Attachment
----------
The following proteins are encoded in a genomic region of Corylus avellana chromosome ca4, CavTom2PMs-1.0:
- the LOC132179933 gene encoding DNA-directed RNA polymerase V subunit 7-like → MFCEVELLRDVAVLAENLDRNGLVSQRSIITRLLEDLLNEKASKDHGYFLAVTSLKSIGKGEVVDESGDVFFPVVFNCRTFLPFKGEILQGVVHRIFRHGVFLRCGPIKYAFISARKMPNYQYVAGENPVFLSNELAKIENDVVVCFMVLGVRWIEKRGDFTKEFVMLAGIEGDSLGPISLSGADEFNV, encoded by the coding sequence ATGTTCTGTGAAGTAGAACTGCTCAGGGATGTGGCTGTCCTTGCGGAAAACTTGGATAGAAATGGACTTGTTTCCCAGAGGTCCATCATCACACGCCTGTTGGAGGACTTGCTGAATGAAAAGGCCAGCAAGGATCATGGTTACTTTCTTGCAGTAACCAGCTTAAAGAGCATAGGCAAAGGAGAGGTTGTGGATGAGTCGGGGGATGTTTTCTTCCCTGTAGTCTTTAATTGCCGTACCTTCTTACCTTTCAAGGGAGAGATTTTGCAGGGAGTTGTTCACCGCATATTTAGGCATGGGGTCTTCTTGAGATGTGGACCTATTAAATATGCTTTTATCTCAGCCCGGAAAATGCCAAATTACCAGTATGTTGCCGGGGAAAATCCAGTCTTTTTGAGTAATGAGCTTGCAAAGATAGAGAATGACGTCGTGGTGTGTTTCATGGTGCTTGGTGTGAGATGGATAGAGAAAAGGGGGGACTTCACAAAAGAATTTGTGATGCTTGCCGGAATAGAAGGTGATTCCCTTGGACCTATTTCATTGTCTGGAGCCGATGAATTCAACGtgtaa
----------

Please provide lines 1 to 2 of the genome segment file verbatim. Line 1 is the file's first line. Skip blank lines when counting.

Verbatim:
The following proteins are encoded in a genomic region of Corylus avellana chromosome ca4, CavTom2PMs-1.0:
- the LOC132179933 gene encoding DNA-directed RNA polymerase V subunit 7-like → MFCEVELLRDVAVLAENLDRNGLVSQRSIITRLLEDLLNEKASKDHGYFLAVTSLKSIGKGEVVDESGDVFFPVVFNCRTFLPFKGEILQGVVHRIFRHGVFLRCGPIKYAFISARKMPNYQYVAGENPVFLSNELAKIENDVVVCFMVLGVRWIEKRGDFTKEFVMLAGIEGDSLGPISLSGADEFNV, encoded by the coding sequence ATGTTCTGTGAAGTAGAACTGCTCAGGGATGTGGCTGTCCTTGCGGAAAACTTGGATAGAAATGGACTTGTTTCCCAGAGGTCCATCATCACACGCCTGTTGGAGGACTTGCTGAATGAAAAGGCCAGCAAGGATCATGGTTACTTTCTTGCAGTAACCAGCTTAAAGAGCATAGGCAAAGGAGAGGTTGTGGATGAGTCGGGGGATGTTTTCTTCCCTGTAGTCTTTAATTGCCGTACCTTCTTACCTTTCAAGGGAGAGATTTTGCAGGGAGTTGTTCACCGCATATTTAGGCATGGGGTCTTCTTGAGATGTGGACCTATTAAATATGCTTTTATCTCAGCCCGGAAAATGCCAAATTACCAGTATGTTGCCGGGGAAAATCCAGTCTTTTTGAGTAATGAGCTTGCAAAGATAGAGAATGACGTCGTGGTGTGTTTCATGGTGCTTGGTGTGAGATGGATAGAGAAAAGGGGGGACTTCACAAAAGAATTTGTGATGCTTGCCGGAATAGAAGGTGATTCCCTTGGACCTATTTCATTGTCTGGAGCCGATGAATTCAACGtgtaa